In the glittering city of Punta del Este on Uruguay’s south coast is the country’s most well-known landmark: La Mano. A giant concrete hand rising from the sands of Playa Brava, it was designed by Chilean artist Mario Irarrázabal and has drawn hordes of onlookers since its completion in 1982. It’s meant to warn swimmers away from the powerful waves at surf-friendly La Barra and point them towards the balmy waters at Solanas in the opposite direction. It’s a popular photo spot in the summer months, with crowds of well-heeled Brazilian and Argentinean tourists jostling to take selfies.
An hour west along the coast from Punta del Este sits Piriápolis – a quaint seaside town with a noticeably Swiss vibe. At the heart of the south park is Fuente de Venus, commissioned by the town’s founder, Francisco Piria, in the early 20th century. It’s based on the temples of Venus in Villa Paravicini, Italy and in Versailles, France. At the center of the monument stands Venus, the Greek goddess of love, pouring sacred water from a jug. Along with two other neoclassical monuments, La Virgen Stella Maris on Cerro San Antonio and Fuente del Toro on Cerro del Toro, it makes up the trilogy of fountains that forms a mythical route around the town. Locals believe that walking clockwise around the fountain brings good fortune to new endeavors, while walking anti-clockwise will banish evils forever.
Uruguay’s quirky capital has a patchwork history. Head further west along Ruta 10 for a dose of the country’s culture and set out on a walking (or bus) tour to take in the city’s most powerful statues and sculptures. Start at the beautiful, sprawling Parque Rodó to catch a glimpse of Monumento a la Diligencia. It’s a homage to Uruguay’s early transportation industry, detailing a passenger carriage pulled by four powerful horses. This masterpiece was dreamed up by Uruguayan Realist sculptor José Belloni and inaugurated in 1952.
To the east is Parque Batlle, in the northeast of the city. Head there to see the magnificent La Carreta – an epic bronze sculpture depicting oxen and cart accompanied by soliders on horseback. It was created by Belloni in the 1930s to honour 19th century farmers. Just a few blocks south is the towering Obelisco a los Constituyentes, also known as the Obelisk of Montevideo. Standing at a proud 40 metres (130 feet) tall, it’s an unmissable reminder of the significance of the country’s first constitution, signed in 1830. Its three granite sides adorned with bronze statues represent three pillars of Uruguayan society: law, liberty and force.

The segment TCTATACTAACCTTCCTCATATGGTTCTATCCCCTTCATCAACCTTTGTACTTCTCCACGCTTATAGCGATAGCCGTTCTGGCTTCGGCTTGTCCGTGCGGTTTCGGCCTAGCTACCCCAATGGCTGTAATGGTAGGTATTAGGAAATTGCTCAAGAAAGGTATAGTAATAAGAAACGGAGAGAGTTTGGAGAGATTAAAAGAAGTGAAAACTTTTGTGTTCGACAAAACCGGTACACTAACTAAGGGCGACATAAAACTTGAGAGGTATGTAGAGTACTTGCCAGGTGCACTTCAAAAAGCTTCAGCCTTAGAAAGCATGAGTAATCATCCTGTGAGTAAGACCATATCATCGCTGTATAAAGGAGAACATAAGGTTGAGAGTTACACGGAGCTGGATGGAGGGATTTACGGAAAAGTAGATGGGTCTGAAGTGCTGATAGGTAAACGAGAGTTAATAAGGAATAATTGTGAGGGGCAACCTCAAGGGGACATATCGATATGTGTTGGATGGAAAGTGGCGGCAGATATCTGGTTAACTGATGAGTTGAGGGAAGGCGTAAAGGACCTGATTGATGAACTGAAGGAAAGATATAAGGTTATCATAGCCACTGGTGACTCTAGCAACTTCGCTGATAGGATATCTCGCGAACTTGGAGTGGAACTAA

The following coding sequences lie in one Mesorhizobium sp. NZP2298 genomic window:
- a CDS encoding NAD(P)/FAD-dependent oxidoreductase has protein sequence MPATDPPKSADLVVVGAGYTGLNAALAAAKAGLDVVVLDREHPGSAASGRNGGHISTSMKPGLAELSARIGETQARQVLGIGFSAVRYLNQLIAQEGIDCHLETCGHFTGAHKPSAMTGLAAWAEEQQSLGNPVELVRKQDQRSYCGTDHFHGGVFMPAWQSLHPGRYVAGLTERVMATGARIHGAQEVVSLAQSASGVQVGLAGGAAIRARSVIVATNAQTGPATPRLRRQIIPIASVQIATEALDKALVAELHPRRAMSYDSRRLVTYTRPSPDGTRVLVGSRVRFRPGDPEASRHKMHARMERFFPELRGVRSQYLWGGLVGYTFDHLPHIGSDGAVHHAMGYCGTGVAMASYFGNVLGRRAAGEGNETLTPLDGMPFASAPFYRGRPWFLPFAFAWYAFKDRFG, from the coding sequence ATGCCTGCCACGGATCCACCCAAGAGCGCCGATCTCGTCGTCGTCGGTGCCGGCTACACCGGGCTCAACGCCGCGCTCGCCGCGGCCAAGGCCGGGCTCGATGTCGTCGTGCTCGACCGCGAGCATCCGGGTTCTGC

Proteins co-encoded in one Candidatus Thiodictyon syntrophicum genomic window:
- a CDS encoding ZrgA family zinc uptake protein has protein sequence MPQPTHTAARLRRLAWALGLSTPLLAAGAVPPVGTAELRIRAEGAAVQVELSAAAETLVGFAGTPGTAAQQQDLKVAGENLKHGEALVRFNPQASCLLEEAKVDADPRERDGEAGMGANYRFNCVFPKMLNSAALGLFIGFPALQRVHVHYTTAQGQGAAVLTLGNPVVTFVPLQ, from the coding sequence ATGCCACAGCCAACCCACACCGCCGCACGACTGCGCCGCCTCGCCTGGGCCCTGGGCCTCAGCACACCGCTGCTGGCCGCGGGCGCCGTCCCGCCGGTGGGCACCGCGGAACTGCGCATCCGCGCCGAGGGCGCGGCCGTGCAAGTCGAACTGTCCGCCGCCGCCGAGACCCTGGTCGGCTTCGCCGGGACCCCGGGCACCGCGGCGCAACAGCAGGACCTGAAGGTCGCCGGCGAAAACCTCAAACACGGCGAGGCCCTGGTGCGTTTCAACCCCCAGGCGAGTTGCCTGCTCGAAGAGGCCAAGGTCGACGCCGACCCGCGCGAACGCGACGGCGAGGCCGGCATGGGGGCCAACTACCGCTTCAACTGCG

Heading back towards Centro is a statue that celebrates one of Uruguay’s most famous exports: tango. Montevideo’s main thoroughfare, Avenida 18 de Julio, is home to Monumento a Carlos Gardel – a bronze statue of the French-Argentinean singer, actor and tango maestro himself designed by Uruguayan artist Alberto Morales Saravia and installed on the 80th anniversary of Gardel’s death in a tragic plane crash. Often surrounded by tangoing couples, this jolly sculpture outside Bar Facal is an Instagram-worthy stop.
Nestled on Uruguay’s western border is the brewing city of Paysandú, celebrated for its local lager Norteña and its supple leather industry. It’s nearly a five-hour drive from the capital, through endless cattle fields dotted with palm trees. Situated at the focal point of the city’s Plaza Artigas is one of the country’s great tributes to the founder of the nation: Monumento al General José Artigas. The imposing statue depicts a war-ready Artigas astride a noble steed. It was designed by the Italian sculptor Ezio Ceccarelli and commemorates the country’s declaration of independence from Brazil and Argentina in 1828. Today, the plaza plays host to live music, fairs and national holiday celebrations.